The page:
Unfortunately, he scored just two points in Week 1. This lowers his points per game to 11 and a rank of 56. Dede Westbrook has averaged 13 points per game and is the highest scoring Jaguar WR as Keelan Cole has averaged 11.
However, Moncrief just might be the Jacksonville WR to own. He leads the team in receiving touchdowns scored by receivers and all WR metrics charted in the WSE, with the exception of red zone targets where he trails T.J. Yeldon. But the most encouraging data point of all is his expected points per game of 12.2 which bests both Westbrook and Cole by more than 1.7 points per game.
The Ravens Are Using John Brown Correctly
With 871 air yards — 159 per game — John Brown leads the league in air yards. He’s outpaced teammate Michael Crabtree by 453 yards, which is itself 204 more than the 249 air yards thrown to Willie Snead.
This tremendous volume positions Brown as a WR2 who owns a 16th ranked WOPR, equal to that of DaVante Adams. It’s refreshing to see a team so appropriately utilize two player’s skillsets simultaneously. Joe Flacco has the arm for taking shots downfield, and with 4.34 speed, Brown is a burner that can capitalize on his QBs ability.
Given that the Ravens are passing 46 times per game, only outpaced by the Colts, it isn’t surprising that three of the team’s WRs sit within the top-55 of WR rankings on a per game basis. But is there room for Crabtree or Snead to improve?
Absolutely. Currently, Crabtree is averaging nine or more targets per game and has been expected to score a minimum of 12 and an average of 15 points per game. Given that he’s caught 52 percent of his passes, it’s not surprising that he’s failed to meet expectations. However, Crabtree has historically posted a season-ending reception percentage closer to 58 percent. If he and Flacco can build a stronger connection, and convert a greater percentage of throws, Crabtree could certainly improve to 13 or so points per game.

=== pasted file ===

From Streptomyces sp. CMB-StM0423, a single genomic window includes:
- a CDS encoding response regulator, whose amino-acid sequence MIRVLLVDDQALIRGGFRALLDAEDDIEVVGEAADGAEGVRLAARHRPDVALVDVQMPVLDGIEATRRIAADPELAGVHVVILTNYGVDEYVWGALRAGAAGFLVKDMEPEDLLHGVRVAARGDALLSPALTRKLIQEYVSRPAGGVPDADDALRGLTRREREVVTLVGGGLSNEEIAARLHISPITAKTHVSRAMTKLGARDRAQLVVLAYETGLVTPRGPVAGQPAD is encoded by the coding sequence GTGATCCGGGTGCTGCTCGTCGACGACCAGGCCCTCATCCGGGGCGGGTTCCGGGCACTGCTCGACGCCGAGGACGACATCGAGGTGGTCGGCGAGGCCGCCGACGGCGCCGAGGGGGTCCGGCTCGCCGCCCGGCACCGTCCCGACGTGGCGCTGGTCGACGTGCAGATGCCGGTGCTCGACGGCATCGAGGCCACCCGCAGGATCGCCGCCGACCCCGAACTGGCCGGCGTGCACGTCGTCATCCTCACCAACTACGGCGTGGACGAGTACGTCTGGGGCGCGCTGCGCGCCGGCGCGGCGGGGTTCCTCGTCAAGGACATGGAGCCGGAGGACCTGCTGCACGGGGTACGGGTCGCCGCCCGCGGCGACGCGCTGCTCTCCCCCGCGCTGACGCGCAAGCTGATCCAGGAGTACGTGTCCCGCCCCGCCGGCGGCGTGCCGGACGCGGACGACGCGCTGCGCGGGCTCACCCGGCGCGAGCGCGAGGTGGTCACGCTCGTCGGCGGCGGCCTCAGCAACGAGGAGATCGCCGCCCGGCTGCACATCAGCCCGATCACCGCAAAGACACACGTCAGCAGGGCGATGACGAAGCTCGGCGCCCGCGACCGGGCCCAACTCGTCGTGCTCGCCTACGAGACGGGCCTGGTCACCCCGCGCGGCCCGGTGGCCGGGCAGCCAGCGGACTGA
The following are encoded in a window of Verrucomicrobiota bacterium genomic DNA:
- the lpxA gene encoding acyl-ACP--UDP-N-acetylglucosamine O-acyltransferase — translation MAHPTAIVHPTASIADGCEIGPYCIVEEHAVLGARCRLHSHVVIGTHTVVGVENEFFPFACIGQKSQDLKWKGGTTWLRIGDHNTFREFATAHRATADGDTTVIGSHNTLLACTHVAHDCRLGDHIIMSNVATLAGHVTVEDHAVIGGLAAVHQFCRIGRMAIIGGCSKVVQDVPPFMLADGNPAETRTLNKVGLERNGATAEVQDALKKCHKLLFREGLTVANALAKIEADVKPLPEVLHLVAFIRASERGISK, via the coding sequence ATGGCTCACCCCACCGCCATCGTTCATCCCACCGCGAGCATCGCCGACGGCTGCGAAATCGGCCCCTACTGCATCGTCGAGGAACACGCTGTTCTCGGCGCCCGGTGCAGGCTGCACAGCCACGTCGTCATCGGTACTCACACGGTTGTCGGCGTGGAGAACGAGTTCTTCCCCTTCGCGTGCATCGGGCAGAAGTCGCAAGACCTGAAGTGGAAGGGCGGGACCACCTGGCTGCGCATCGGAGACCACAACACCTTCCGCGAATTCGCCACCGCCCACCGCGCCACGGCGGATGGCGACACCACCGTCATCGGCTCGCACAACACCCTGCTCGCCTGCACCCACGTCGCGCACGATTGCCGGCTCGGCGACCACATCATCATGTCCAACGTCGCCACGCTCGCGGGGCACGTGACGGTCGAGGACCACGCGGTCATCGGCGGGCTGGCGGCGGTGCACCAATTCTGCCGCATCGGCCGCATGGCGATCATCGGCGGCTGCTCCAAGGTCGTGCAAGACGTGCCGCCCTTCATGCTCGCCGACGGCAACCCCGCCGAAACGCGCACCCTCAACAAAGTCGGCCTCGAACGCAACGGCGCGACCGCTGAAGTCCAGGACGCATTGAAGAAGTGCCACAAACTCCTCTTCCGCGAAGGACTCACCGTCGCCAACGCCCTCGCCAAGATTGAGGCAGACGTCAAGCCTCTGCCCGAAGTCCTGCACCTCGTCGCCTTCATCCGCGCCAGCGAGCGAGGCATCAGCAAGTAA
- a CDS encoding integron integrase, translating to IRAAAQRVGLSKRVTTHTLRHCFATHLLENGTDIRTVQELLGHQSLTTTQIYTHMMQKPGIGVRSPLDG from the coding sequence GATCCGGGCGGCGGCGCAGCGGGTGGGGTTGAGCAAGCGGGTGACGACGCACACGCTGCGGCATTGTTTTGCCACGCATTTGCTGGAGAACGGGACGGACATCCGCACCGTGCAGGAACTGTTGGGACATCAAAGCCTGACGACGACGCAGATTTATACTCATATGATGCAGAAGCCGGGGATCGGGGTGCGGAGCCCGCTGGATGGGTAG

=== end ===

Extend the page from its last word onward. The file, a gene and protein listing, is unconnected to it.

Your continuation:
Snead, on the other hand, will need to see a significant increase in targets to substantially raise his production. For starters, he’s converted 70 percent of targets per game into catches and has been Flacco’s last look in the red zone. Given that in addition to Crabtree and Brown, Javorious Allen and a trio of TE’s have combined for approximately 32 percent of targets, it seems unlikely that Snead will be able to realize the needed increase in opportunity.
Can Kenny Stills Turn Things Around?
I was a huge Kenny Stills proponent heading into the season, and while a WR rank of 42 isn’t awful, I was truly expecting him to be a WR2. The strange thing about Stills’ season is that he ranks 24th in air yards per game, 21st in WOPR, and ninth in points per target but has failed to reach 10 PPR points in 60 percent of games.
As you likely gathered, the main driver of his disappointing production is a lack of opportunity. Stills has seen just five targets per game, limiting his expected points to just 8.2 points on a weekly basis. Particularly troubling for his owners is the fact that in addition to trailing Albert Wilson in targets, which makes sense given Wilson’s aDOT of eight yards, he’s been out targeted by Kenyan Drake.
As noted above, the Dolphins were the most pass-heavy team in 2017, throwing on 63 percent of offensive plays. Through five games, the team has passed just 54 percent of the time and is third to last in overall play volume. Garnering a share of just 14 percent of a small pie is not a WR2 recipe.
While it’s hard to project the Dolphins for a substantial increase in play volume unless, of course, you believe the team to be significantly better than demonstrated thus far, Miami’s ratio of passes to rushes will likely widen. This could create increased opportunity for Stills and the rest of the Dolphin’s passing game.
Miami has been in the red zone just 10 times this season. Only Arizona has been worse, but this is okay for a player that scored just 13 percent of his points in the red zone in 2017. With such a strong WOPR — easily the best on the team — there is signal that Stills’ luck should turn around. Having said that, I’ll feel much better about starting Stills after seeing how the next couple of weeks play out, and then hopefully using him throughout the push to the playoffs.